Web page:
The oesophagus is the muscular tube that leads from the mouth to the stomach. Swallowed food is massaged down the oesophagus and passed through a weak ring of muscle (sphincter) into the stomach. Reflux occurs when the acidic contents of the stomach squeeze or ‘slosh’ back through the sphincter and enter the lower oesophagus, causing symptoms such as heartburn (a burning sensation in the lower chest) or regurgitation.
People who experience persistent symptoms of reflux (for more than five years) are at risk of developing Barrett’s oesophagus. This is a condition where the cells lining the lower oesophagus change in appearance to resemble those of the stomach and intestine. Importantly, Barrett’s oesophagus is a risk factor for cancer of the lower oesophagus. The chronic reflux of gastric juices causes these cellular changes, which may eventually turn cancerous.
Symptoms of Barrett’s oesophagus are usually no different from regular heartburn and may be fairly trivial. This means that many people don’t seek medical treatment until their condition is quite advanced. In fact, most people with cancer of the lower oesophagus have not been previously diagnosed with reflux. Barrett’s oesophagus is more common in men than women.
Symptoms of Barrett's oesophagus
Barrett’s oesophagus is suspected when there are symptoms of persistent gastric reflux or symptoms of complicated reflux. These symptoms include:
- Persistent heartburn
- Difficulty swallowing
- Painful swallowing
- Weight loss
- A sensation of fullness during eating.
A normal oesophagus is lined with pinkish-white, flat, smooth cells (squamous cells) that allow the easy passage of swallowed food. The lining of the stomach comprises tall red cells that secrete special acid-resistant mucus. Refluxed food, gastric juices and (possibly) bile inflame and irritate the cells lining the oesophagus because they are not acid-resistant. The resulting pain and discomfort is known as heartburn.
Without treatment, constant exposure to these juices can eventually cause cellular changes in the lower oesophagus. The red mucus-secreting cells normally found in the stomach replace the flat smooth cells. The presence of red cells in the oesophagus indicates Barrett’s oesophagus.
Barrett's oesophagus and cancer risk
In a percentage of cases, these cellular changes turn cancerous. There is evidence that the rate of cancer caused by Barrett’s oesophagus is on the increase.
If detected early, cancer of the oesophagus can be treated successfully by surgery. However, many people with cancer caused by Barrett’s oesophagus don’t seek medical advice until the tumour is too advanced for curative treatment.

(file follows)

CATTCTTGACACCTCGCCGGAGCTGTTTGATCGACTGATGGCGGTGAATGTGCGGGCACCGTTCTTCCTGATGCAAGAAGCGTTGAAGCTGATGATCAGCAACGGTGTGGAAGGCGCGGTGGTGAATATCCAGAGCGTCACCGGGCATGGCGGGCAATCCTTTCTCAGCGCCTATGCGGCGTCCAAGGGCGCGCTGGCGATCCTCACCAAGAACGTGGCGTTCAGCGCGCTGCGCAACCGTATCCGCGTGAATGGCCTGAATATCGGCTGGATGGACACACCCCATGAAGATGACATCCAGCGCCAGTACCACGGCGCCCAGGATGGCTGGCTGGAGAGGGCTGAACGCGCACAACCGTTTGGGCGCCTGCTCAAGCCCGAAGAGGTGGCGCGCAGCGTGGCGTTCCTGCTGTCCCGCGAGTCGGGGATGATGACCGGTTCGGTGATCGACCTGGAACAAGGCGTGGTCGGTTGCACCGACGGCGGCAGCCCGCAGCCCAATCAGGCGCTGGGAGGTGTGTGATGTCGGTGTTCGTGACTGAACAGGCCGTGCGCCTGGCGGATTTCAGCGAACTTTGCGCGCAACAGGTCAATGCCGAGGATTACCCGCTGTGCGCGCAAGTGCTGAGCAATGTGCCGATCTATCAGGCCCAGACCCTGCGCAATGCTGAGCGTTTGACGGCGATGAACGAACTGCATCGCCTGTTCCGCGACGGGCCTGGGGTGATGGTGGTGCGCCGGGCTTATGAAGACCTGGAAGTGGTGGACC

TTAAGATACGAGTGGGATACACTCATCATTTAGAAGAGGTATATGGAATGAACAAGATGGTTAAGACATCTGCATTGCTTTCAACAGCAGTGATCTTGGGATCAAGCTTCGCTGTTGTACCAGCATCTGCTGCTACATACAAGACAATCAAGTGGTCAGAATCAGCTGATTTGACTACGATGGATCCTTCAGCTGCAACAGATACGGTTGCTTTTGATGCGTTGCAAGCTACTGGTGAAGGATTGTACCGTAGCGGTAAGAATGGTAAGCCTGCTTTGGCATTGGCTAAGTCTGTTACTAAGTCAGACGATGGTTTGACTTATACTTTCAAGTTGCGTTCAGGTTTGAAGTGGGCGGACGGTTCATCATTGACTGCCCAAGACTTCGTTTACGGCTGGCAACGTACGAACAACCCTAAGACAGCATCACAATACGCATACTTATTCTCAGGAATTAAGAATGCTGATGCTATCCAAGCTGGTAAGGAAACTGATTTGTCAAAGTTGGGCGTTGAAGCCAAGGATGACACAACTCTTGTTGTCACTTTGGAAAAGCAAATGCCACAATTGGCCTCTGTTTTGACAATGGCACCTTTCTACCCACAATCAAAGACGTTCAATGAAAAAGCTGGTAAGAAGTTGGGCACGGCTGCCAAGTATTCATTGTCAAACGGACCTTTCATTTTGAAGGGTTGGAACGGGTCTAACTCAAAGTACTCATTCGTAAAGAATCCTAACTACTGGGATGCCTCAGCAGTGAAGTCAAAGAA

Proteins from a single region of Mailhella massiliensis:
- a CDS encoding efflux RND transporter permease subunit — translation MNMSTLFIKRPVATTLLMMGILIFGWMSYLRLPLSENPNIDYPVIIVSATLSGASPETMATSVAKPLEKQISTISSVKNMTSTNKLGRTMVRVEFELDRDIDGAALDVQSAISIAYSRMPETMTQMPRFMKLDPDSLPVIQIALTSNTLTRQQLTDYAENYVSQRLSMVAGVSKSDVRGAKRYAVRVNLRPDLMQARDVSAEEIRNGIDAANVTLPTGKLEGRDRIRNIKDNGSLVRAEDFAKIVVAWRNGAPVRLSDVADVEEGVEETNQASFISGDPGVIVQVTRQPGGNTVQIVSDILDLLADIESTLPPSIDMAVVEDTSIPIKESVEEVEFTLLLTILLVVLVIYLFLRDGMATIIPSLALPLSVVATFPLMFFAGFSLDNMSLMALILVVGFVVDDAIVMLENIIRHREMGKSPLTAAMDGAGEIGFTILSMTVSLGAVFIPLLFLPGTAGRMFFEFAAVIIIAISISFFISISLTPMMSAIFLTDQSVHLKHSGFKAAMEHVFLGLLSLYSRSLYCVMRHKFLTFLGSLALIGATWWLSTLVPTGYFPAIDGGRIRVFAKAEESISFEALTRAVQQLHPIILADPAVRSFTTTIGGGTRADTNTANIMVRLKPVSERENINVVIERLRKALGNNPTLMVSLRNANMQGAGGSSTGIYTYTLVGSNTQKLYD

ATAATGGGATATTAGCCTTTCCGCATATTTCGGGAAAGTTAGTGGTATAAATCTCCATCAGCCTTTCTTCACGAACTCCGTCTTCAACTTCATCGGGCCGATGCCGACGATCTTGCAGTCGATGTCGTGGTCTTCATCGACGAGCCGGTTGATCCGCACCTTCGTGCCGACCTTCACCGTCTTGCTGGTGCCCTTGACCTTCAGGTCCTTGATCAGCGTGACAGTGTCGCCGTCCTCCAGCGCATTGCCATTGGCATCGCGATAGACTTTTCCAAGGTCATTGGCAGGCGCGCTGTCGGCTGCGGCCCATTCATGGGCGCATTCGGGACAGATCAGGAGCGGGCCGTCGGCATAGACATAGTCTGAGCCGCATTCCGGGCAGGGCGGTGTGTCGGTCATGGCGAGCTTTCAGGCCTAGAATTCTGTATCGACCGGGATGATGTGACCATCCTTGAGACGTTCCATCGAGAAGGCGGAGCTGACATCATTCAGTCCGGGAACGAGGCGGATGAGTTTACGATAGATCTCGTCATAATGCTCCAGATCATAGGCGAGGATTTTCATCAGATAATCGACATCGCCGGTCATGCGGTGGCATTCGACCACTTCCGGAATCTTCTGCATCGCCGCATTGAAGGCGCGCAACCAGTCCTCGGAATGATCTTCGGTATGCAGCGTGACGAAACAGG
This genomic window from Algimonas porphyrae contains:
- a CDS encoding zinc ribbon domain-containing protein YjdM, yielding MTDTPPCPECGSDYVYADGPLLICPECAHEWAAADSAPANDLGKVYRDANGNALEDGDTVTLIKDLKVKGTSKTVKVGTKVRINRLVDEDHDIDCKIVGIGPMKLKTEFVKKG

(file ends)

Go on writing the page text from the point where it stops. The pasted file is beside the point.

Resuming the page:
Diagnosis of Barrett's oesophagus
Diagnosing Barrett’s oesophagus involves a number of tests, including:
- Endoscopy – a thin tube is swallowed so that the doctor can see inside the oesophagus.
- Endoscopic biopsy – a small tag of tissue is removed during an endoscopy and examined for the presence of cellular changes. Barrett’s oesophagus cannot be diagnosed without this biopsy.
- Twenty-four hour ambulatory pH monitoring – a thin wire is threaded through the nose into the oesophagus and connected to a small recorder. This device is worn on the body, usually for 24 hours. This records the level of acid bathing the lower gullet and is an effective way of proving that therapy is adequate.
Once Barrett’s oesophagus has been diagnosed, regular examinations (every two to three years) are needed to check for dysplasia. Dysplasia is a further microscopic change in the cells that is recognisable in the biopsy and indicates a high risk of cancer. In this situation, endoscopies need to be performed more frequently (every six months).
Treatment for Barrett's oesophagus
- Medications – once Barrett’s oesophagus has been diagnosed, it is essential that treatment is given to eliminate acid reflux. The typical medications used are lansoprazole, omeprazole and pantoprazole. These are very effective at eliminating symptoms of reflux. Specialists treating this condition may need to check the effectiveness of any medications, using 24-hour pH monitoring.
- Endoscopic therapy – if severe dysplasia or carcinoma is found, this can sometimes be removed with microsurgery performed using an endoscope.
- Surgery – an anti-reflux operation can be performed. This is usually only done if the medications are ineffective. If cancerous cells or severe dysplasia has been detected, the lower oesophagus will need to be surgically removed.
Where to get help
- Your doctor
Things to remember
- People who experience persistent heartburn are at risk of developing Barrett’s oesophagus.
- The chronic reflux of gastric juices causes cellular changes of the lower oesophagus, which can sometimes turn cancerous.
- Treatment options include medications and surgery.
This page has been produced in consultation with and approved by:
Canberra Hospital - Gastroenterology Unit
Page content currently being reviewed.
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